My sweet boy,
The last couple of days have been really difficult. Your big sisters started ‘big school’ yesterday. When I was dressing them in to their school uniforms I really struggled to keep it together for knowing that I will never have that moment with you. I know I keep repeating this part but people who have never lost a child just do not get it, at all. When you passed away I didn’t just lose you as you were that day; I didn’t just lose a baby who didn’t survive pregnancy, I didn’t just lose a newborn … I lost the next 50+ years of my life with you.
I lost your first tooth and your first word. I lost the chance to see you crawl and to see you walk. I lost the chance to see you open your eyes, to hear your cry and to see you laugh. I lost the chance to take you to your first day at nursery, your first day at pre-school, your first day at primary school and your first day at secondary school. I lost the 5 year old you, the 10 year old you, the 15 year old you, the 30 year old you.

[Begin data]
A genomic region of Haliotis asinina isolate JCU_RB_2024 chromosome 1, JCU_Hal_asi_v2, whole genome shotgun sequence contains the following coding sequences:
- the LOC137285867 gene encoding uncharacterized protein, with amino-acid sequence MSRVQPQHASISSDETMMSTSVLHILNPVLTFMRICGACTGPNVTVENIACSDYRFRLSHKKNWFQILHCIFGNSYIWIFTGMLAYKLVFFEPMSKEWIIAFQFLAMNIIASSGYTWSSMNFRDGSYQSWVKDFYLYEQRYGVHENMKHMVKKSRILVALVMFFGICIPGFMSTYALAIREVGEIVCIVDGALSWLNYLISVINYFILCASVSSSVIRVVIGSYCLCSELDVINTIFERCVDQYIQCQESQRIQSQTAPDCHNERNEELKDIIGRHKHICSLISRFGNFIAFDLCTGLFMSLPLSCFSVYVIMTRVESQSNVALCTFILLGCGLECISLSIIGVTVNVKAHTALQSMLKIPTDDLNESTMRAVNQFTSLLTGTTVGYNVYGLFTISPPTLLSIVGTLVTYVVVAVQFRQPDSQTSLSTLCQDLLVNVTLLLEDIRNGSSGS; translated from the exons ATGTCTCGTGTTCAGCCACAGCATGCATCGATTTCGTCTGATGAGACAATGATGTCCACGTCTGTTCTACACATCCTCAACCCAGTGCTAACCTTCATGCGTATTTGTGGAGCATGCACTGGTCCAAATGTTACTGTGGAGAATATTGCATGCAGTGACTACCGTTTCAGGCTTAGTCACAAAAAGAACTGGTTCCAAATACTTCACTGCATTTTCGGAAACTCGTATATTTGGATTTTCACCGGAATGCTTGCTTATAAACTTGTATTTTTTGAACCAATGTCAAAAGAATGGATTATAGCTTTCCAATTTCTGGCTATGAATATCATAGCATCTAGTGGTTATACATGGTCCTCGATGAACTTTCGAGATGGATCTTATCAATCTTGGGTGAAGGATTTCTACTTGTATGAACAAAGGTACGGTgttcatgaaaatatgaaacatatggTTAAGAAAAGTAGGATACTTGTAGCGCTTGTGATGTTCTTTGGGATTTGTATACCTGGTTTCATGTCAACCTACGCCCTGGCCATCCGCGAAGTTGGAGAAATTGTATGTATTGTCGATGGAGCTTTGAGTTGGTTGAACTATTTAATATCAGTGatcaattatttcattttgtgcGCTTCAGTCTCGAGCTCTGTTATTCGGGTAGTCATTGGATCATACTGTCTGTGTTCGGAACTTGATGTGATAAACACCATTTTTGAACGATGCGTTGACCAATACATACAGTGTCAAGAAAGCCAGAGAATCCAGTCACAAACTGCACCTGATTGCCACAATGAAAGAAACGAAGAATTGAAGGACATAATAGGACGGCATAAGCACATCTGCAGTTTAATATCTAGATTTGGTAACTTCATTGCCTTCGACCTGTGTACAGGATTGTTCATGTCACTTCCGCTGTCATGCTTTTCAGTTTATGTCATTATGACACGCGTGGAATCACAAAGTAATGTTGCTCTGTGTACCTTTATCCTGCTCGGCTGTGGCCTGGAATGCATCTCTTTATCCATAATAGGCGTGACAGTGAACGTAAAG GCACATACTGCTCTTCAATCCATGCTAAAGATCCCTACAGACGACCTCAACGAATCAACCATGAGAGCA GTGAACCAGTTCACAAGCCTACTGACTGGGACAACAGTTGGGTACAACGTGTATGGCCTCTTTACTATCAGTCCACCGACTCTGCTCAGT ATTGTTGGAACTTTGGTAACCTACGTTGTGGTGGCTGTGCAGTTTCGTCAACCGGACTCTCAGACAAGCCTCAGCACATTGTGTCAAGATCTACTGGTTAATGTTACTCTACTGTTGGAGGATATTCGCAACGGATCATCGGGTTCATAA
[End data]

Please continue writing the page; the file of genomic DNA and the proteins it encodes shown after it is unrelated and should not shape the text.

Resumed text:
One of the hardest things about living as a bereaved parent is knowing that nobody knows you like I do, so they struggle to understand why it hurts so badly losing you. I have people around me telling other people that I shouldn’t be this upset because I didn’t make memories with you; that I can’t feel as bad as they do for losing their parent or grandparent because you weren’t here as long as they were …
Both of those reasons play a part in why I am so open about our situation and why I talk about you so freely. People who say such things don’t understand that the more they try to silence me, the more I will speak of you. It’s ignorance that makes stillbirth such a taboo subject and I REFUSE to allow you to become ‘lost’ in that taboo. I REFUSE to allow you to become a statistic.
I DIDN’T get to make years of memories with you outside of my pregnancy or the few days I had with you in the hospital after you were born. I DIDN’T get to celebrate any Christmases with you. I DIDN’T get to take you on holiday or watch you blow out the candles on your birthday cakes. But I cannot say for one second that I understand where they’re coming from when they say that means I cannot hurt as much as they do about their losses because I KNOW you, just as well as they know their mum, dad, grandma, grandad etc … I KNOW you without those memories because you are my son.